What is not so clear is whether the pirate bay itself broke any swedish laws. I'll refer you to two resources if you want to know the details of this case. The pirate bay article on wikipedia has a section titled legal_issues. There was also an interesting documentary that was created that tells much of the history of the site and more importantly what happened to its founders. Search for "tpb afk".
What is clear from those sources is that the enforment practices used to attack the site and its founders were highly questionable and at times unethical. The case appears to have been pursued with significant pressure from the United States justice department.
You may not agree with the actions of tpb or its founders. Fair enough. But the point of this example is to highlight the challenges of copyright enforcement. Tpb website was up and running before, during and after the trial. The trial had no effect on the prevelance of copyright infringement.
The problem here is that copyright requires global enforcement. And this enforcement is not possible without massive and intrussive surveillance, and other infringements into personal rights. Are we ready to commit ourselves to a course of action that compromises our freedoms and helps perpetuate the surveillance state and government overreach?
Not all cultures and countries have the same attitudes and laws about intellectual property as our country. Enforcing IP rules requires imposing our viewpoint on the rest of the world. What if they are right and we are wrong?
What's my prescription?
I would actually like to recommend that people try to respect the wishes of authors of creative works regarding distribution and reproduction. Being civil is important when you are trying to effect change. In the words of one of my favorite philosophers: "Render unto ceaser, that which is ceaser's". I don't think we need to buck against the commercial side of copyright law when it comes to entertainment media.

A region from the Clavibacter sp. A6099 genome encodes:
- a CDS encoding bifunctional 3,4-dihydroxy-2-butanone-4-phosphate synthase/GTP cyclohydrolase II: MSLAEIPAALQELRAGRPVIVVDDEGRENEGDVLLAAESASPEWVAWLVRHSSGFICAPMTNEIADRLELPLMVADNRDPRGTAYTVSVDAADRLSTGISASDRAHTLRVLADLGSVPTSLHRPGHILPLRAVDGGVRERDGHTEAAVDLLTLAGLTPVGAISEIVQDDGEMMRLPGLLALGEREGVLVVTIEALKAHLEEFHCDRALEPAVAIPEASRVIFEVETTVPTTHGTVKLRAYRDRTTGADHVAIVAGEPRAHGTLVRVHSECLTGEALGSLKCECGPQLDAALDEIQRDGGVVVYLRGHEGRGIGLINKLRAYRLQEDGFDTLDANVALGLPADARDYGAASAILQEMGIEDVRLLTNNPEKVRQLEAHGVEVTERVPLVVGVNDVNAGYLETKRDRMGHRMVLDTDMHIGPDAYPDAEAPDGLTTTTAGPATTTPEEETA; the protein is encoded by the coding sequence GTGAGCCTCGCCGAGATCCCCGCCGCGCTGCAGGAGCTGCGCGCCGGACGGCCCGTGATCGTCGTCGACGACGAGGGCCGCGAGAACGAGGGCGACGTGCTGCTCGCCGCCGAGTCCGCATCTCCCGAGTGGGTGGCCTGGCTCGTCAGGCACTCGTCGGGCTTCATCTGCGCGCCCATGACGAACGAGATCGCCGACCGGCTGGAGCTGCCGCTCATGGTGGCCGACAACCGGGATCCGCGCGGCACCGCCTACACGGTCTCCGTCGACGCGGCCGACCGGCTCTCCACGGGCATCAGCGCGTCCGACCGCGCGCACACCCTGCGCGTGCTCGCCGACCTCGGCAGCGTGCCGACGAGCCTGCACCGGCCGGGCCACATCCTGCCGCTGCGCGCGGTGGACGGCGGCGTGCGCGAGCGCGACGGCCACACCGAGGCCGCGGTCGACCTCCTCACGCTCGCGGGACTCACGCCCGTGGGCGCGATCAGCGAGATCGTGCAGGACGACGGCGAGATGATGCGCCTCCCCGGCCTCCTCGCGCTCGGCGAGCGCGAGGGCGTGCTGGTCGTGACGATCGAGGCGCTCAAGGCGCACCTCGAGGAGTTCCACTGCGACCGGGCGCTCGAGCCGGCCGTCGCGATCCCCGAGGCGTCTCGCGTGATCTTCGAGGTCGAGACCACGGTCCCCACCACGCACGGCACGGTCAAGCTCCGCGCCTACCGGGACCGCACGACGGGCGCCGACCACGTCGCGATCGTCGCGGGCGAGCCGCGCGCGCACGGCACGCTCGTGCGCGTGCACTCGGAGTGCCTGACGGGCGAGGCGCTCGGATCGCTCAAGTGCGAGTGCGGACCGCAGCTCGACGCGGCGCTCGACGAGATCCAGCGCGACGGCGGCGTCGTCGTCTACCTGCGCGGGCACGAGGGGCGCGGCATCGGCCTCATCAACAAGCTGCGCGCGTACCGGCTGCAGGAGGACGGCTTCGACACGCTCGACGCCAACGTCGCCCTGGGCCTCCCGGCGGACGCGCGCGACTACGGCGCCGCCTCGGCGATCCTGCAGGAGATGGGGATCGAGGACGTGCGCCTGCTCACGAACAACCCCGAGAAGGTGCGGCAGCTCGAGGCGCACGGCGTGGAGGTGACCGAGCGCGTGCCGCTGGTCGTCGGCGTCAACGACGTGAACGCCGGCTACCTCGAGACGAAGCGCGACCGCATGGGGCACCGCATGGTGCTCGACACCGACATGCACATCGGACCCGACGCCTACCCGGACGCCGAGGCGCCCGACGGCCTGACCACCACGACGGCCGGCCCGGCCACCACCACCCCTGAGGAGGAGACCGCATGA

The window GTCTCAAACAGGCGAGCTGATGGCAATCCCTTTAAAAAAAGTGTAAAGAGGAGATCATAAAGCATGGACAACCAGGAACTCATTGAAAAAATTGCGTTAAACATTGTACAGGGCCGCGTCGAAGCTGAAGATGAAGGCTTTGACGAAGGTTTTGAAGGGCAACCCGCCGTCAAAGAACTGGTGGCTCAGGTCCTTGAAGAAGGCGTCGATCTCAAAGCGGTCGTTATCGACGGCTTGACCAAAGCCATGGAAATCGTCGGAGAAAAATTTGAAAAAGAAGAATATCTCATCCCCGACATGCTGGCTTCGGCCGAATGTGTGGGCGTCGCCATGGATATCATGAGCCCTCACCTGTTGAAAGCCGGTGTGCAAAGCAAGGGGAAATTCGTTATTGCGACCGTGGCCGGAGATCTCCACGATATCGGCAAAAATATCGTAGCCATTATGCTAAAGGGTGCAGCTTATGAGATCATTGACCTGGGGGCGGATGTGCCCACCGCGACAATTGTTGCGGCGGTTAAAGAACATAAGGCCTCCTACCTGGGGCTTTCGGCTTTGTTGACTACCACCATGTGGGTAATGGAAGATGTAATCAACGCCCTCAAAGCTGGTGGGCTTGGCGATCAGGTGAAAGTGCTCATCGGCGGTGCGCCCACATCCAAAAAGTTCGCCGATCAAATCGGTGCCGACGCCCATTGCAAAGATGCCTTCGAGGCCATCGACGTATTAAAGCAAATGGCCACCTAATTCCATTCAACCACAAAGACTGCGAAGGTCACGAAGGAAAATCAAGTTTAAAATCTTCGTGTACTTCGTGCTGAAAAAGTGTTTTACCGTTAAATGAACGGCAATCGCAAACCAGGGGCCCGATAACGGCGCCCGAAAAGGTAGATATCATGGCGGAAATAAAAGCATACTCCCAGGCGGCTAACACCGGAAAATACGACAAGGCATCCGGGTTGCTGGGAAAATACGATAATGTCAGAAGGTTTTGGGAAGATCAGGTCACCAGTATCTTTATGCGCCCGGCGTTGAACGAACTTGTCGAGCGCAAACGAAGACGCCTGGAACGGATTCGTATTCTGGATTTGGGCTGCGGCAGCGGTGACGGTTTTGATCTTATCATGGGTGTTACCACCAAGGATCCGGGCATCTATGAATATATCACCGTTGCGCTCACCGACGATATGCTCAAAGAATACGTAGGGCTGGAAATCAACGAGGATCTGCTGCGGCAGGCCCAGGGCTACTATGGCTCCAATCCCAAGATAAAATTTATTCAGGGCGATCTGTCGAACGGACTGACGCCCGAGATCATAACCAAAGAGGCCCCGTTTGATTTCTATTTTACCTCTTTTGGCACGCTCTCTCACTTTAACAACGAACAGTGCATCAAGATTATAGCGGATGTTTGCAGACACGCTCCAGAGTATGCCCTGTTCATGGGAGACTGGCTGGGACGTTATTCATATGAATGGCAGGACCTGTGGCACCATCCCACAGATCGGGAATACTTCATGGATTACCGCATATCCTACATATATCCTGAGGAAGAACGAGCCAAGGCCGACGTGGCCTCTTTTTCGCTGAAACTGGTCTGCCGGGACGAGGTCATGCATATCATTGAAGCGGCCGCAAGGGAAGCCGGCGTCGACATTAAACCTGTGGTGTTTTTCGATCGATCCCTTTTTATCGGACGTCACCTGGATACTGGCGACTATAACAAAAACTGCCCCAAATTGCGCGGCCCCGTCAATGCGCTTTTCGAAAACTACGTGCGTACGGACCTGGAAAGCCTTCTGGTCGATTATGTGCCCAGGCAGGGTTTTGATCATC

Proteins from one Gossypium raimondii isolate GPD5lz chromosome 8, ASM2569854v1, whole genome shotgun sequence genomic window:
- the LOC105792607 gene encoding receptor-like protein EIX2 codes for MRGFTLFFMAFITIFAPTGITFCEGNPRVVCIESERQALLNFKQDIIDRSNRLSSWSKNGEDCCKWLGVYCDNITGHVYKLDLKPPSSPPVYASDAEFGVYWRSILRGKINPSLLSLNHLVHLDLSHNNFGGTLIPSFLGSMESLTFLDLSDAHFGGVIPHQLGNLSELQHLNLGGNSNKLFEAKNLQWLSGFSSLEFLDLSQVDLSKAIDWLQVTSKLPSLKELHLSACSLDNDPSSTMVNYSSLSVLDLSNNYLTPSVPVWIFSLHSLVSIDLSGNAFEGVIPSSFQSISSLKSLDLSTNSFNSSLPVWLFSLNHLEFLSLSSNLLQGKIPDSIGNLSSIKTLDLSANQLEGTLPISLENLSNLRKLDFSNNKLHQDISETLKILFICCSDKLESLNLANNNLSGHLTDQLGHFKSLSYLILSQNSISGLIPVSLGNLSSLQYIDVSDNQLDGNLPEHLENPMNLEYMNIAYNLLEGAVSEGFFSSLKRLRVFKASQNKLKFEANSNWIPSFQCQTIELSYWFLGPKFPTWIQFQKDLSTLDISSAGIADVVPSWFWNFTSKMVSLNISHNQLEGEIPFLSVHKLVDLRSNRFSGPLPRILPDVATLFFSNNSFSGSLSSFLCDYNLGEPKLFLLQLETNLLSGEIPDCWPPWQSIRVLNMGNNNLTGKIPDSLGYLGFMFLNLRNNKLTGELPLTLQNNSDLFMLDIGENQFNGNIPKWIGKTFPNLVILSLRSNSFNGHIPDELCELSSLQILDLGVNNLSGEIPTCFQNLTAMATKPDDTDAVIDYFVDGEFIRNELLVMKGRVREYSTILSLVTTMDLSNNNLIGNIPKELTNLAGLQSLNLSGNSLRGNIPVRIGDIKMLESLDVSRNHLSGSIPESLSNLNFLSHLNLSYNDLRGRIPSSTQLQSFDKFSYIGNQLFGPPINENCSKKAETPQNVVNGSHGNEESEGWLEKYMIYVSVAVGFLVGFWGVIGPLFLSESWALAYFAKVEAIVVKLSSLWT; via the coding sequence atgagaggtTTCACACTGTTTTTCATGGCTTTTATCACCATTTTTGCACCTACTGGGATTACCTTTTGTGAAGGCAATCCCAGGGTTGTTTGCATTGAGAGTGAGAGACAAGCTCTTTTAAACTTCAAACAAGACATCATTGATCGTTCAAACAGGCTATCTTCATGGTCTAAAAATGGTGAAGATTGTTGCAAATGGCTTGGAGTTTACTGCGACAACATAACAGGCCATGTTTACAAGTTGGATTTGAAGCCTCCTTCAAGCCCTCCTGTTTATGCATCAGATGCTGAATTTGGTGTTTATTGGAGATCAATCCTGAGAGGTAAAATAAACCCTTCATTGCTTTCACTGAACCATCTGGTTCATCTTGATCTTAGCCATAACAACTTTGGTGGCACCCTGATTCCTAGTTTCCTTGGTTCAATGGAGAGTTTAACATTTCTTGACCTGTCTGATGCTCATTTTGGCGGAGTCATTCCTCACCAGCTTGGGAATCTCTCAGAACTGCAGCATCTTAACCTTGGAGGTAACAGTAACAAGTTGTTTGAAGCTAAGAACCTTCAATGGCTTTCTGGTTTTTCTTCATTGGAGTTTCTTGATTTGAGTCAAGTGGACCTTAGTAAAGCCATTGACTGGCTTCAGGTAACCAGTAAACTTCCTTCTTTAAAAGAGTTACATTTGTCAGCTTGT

Having said that, I definitely feel that copyright enforcement is immoral, and impractical. Thankfully, copyright law is hardly enforced beyond a domestic, commercial level. Doing so would require unethical and irresponsible actions. The exceptions to this enforcement pattern have demonstrated that. The story of Aaron Swartz is a tragic example where malicious prosecution practices were used against someone who publicly put himself in the crosshairs by exercising civil disobedience on this matter. He released a database of copyrighted scientific articles. Aaron chose to end his life after rejecting a plea bargain, that, it could be argued, compromised due process by pressuring people to plea irregardless of guilt.
Aaron Swartz is a tragedy of the failings of public policy. No one else made him kill himself, but that doesn't mean that the actions the justice department or the copyright holders are excusable.
A lot more can be said on this matter, but that is for another day.